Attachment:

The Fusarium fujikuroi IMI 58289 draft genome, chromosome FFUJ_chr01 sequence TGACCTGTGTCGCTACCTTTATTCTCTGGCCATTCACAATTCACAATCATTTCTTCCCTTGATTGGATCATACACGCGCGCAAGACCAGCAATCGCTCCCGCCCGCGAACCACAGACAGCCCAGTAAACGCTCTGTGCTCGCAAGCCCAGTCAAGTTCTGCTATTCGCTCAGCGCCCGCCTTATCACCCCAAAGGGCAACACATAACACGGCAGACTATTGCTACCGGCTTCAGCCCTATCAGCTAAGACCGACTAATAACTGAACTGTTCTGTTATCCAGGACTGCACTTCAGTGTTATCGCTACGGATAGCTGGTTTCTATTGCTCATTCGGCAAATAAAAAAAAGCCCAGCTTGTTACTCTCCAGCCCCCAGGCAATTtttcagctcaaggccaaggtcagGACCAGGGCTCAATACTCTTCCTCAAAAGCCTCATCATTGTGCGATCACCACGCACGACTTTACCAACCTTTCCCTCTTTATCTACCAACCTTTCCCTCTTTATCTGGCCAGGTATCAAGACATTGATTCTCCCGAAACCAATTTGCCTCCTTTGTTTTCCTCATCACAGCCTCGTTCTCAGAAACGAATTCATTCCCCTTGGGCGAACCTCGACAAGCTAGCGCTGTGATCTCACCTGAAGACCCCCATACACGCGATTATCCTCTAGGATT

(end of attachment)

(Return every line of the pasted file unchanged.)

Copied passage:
The Fusarium fujikuroi IMI 58289 draft genome, chromosome FFUJ_chr01 sequence TGACCTGTGTCGCTACCTTTATTCTCTGGCCATTCACAATTCACAATCATTTCTTCCCTTGATTGGATCATACACGCGCGCAAGACCAGCAATCGCTCCCGCCCGCGAACCACAGACAGCCCAGTAAACGCTCTGTGCTCGCAAGCCCAGTCAAGTTCTGCTATTCGCTCAGCGCCCGCCTTATCACCCCAAAGGGCAACACATAACACGGCAGACTATTGCTACCGGCTTCAGCCCTATCAGCTAAGACCGACTAATAACTGAACTGTTCTGTTATCCAGGACTGCACTTCAGTGTTATCGCTACGGATAGCTGGTTTCTATTGCTCATTCGGCAAATAAAAAAAAGCCCAGCTTGTTACTCTCCAGCCCCCAGGCAATTtttcagctcaaggccaaggtcagGACCAGGGCTCAATACTCTTCCTCAAAAGCCTCATCATTGTGCGATCACCACGCACGACTTTACCAACCTTTCCCTCTTTATCTACCAACCTTTCCCTCTTTATCTGGCCAGGTATCAAGACATTGATTCTCCCGAAACCAATTTGCCTCCTTTGTTTTCCTCATCACAGCCTCGTTCTCAGAAACGAATTCATTCCCCTTGGGCGAACCTCGACAAGCTAGCGCTGTGATCTCACCTGAAGACCCCCATACACGCGATTATCCTCTAGGATT